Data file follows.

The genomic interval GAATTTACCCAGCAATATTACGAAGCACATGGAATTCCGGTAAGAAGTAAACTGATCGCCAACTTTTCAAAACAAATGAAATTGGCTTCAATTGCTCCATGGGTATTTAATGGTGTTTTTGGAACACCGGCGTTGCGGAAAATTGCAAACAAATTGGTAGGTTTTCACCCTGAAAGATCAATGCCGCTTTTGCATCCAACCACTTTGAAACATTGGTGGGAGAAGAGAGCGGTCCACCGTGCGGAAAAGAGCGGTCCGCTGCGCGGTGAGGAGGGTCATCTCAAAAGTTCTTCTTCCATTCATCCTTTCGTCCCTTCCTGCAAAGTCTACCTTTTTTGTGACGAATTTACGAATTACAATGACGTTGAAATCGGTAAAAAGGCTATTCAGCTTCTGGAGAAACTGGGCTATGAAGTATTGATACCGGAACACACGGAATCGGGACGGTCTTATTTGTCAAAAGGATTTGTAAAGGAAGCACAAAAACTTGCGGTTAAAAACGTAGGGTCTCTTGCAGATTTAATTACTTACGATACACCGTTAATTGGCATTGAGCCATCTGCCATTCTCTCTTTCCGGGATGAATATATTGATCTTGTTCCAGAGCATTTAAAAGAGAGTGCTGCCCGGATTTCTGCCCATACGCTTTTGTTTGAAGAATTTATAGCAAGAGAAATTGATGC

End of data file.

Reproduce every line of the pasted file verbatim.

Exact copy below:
The genomic interval GAATTTACCCAGCAATATTACGAAGCACATGGAATTCCGGTAAGAAGTAAACTGATCGCCAACTTTTCAAAACAAATGAAATTGGCTTCAATTGCTCCATGGGTATTTAATGGTGTTTTTGGAACACCGGCGTTGCGGAAAATTGCAAACAAATTGGTAGGTTTTCACCCTGAAAGATCAATGCCGCTTTTGCATCCAACCACTTTGAAACATTGGTGGGAGAAGAGAGCGGTCCACCGTGCGGAAAAGAGCGGTCCGCTGCGCGGTGAGGAGGGTCATCTCAAAAGTTCTTCTTCCATTCATCCTTTCGTCCCTTCCTGCAAAGTCTACCTTTTTTGTGACGAATTTACGAATTACAATGACGTTGAAATCGGTAAAAAGGCTATTCAGCTTCTGGAGAAACTGGGCTATGAAGTATTGATACCGGAACACACGGAATCGGGACGGTCTTATTTGTCAAAAGGATTTGTAAAGGAAGCACAAAAACTTGCGGTTAAAAACGTAGGGTCTCTTGCAGATTTAATTACTTACGATACACCGTTAATTGGCATTGAGCCATCTGCCATTCTCTCTTTCCGGGATGAATATATTGATCTTGTTCCAGAGCATTTAAAAGAGAGTGCTGCCCGGATTTCTGCCCATACGCTTTTGTTTGAAGAATTTATAGCAAGAGAAATTGATGC